Dual booting is the most common scenario, and it's usually referred to that way. Twinxor t 06:48, 2 November 2006 (UTC)

"Multiboot" makes sense. Also, why not a discussion of installing Linux on an external USB drive? That seems to be an unduly difficult task. The simplest way may be to unplug the internal drive(s) immediately prior to the installation, so the BIOS only sees the external usb drive, but there has to be a good way that does not involve touching the hardware. 22:22, 10 January 2007 (UTC)

I concur with renaming this article to "multiboot". While dual-booting is a more common scenario, it is contextually incorrect when booting three or more operating systems. I am personally planning to set up a quadruple-boot system (Gentoo, WinXP, FreeBSD and LFS) once I get enough disk space (a 750GB Seagate Barracuda should do ;), which is just as possible as having two operating systems. "Multiboot" encompasses, per definition, any amount of operating systems greater than one. The only semantically correct meaning of "dual-boot" is booting two operating systems. --Sir Link 11:12, 3 February 2007 (UTC)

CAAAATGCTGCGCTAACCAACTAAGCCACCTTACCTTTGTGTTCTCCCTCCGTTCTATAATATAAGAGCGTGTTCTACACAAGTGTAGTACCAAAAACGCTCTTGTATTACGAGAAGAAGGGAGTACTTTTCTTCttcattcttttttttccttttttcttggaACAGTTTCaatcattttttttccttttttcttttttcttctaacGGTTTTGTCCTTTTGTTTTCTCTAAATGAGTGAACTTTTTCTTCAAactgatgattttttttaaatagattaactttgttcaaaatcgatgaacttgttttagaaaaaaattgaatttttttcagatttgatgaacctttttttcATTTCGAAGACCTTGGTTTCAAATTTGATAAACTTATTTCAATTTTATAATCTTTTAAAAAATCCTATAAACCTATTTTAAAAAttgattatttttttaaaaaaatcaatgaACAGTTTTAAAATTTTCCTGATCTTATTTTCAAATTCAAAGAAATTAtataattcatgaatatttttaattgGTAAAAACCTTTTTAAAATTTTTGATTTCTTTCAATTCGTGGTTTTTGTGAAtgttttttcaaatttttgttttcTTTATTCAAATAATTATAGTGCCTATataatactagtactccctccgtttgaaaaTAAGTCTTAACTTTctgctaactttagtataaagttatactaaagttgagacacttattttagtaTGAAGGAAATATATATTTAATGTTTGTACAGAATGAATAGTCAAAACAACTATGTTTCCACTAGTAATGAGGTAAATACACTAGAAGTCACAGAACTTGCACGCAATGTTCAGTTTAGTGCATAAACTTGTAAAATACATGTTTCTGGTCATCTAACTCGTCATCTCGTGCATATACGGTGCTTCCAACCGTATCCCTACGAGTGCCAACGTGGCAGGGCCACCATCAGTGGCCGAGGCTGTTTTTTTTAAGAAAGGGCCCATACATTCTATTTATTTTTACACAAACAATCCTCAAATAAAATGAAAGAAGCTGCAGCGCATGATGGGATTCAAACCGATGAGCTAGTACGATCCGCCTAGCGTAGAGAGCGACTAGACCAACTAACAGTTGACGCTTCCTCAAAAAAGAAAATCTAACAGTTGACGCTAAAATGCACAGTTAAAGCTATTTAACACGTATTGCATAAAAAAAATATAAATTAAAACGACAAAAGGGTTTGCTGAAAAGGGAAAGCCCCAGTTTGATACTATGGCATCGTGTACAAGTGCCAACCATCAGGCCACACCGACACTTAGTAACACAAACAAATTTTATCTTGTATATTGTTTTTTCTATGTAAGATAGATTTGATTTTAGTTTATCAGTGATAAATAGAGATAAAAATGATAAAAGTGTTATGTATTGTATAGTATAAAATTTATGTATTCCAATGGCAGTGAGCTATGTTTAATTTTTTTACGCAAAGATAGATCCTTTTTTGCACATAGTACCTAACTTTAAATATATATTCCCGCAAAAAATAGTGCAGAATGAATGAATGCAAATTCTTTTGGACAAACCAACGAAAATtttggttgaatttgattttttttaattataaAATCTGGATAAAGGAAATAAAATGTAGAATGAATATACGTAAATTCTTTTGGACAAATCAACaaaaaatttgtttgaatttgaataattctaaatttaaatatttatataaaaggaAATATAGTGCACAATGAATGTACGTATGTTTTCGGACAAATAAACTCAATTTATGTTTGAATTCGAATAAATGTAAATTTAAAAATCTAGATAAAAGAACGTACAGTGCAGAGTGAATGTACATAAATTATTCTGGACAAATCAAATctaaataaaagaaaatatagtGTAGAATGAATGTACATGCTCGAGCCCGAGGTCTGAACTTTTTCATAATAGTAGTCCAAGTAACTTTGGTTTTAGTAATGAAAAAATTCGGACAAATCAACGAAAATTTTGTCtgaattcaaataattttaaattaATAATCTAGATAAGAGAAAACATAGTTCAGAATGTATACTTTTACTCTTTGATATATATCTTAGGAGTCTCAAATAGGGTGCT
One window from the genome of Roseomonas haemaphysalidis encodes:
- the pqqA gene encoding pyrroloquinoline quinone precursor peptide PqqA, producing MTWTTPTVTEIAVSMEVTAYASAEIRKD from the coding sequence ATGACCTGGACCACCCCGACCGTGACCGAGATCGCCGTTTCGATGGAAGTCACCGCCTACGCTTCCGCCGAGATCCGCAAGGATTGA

I see what you mean, but the general term for it is dual-boot. I have never in my life before reading this comment heard of the term multi-booting. Sure, it by definition means two operating systems but it doesn't mean that it can't just have an off meaning encompassing more than 2 as well. Megamanfanx7 18:01, 23 February 2007 (UTC)